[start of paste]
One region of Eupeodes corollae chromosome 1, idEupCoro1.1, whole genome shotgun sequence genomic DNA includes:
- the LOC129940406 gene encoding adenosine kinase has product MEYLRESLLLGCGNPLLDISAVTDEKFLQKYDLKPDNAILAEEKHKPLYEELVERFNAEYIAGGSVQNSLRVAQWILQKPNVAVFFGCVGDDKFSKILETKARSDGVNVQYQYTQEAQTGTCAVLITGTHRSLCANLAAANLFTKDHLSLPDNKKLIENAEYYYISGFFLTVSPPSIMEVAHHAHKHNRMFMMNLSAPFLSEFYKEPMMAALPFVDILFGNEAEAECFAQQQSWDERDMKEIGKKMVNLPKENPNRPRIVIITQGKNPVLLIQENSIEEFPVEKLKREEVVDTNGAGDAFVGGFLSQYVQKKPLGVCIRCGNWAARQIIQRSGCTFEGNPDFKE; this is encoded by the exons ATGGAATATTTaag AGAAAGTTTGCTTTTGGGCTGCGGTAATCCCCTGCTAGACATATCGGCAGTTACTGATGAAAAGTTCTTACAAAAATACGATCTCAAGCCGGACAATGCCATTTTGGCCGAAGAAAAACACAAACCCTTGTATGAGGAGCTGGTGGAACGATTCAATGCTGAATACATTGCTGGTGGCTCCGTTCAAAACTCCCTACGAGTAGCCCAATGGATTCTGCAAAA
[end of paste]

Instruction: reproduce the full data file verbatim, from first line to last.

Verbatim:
One region of Eupeodes corollae chromosome 1, idEupCoro1.1, whole genome shotgun sequence genomic DNA includes:
- the LOC129940406 gene encoding adenosine kinase has product MEYLRESLLLGCGNPLLDISAVTDEKFLQKYDLKPDNAILAEEKHKPLYEELVERFNAEYIAGGSVQNSLRVAQWILQKPNVAVFFGCVGDDKFSKILETKARSDGVNVQYQYTQEAQTGTCAVLITGTHRSLCANLAAANLFTKDHLSLPDNKKLIENAEYYYISGFFLTVSPPSIMEVAHHAHKHNRMFMMNLSAPFLSEFYKEPMMAALPFVDILFGNEAEAECFAQQQSWDERDMKEIGKKMVNLPKENPNRPRIVIITQGKNPVLLIQENSIEEFPVEKLKREEVVDTNGAGDAFVGGFLSQYVQKKPLGVCIRCGNWAARQIIQRSGCTFEGNPDFKE; this is encoded by the exons ATGGAATATTTaag AGAAAGTTTGCTTTTGGGCTGCGGTAATCCCCTGCTAGACATATCGGCAGTTACTGATGAAAAGTTCTTACAAAAATACGATCTCAAGCCGGACAATGCCATTTTGGCCGAAGAAAAACACAAACCCTTGTATGAGGAGCTGGTGGAACGATTCAATGCTGAATACATTGCTGGTGGCTCCGTTCAAAACTCCCTACGAGTAGCCCAATGGATTCTGCAAAA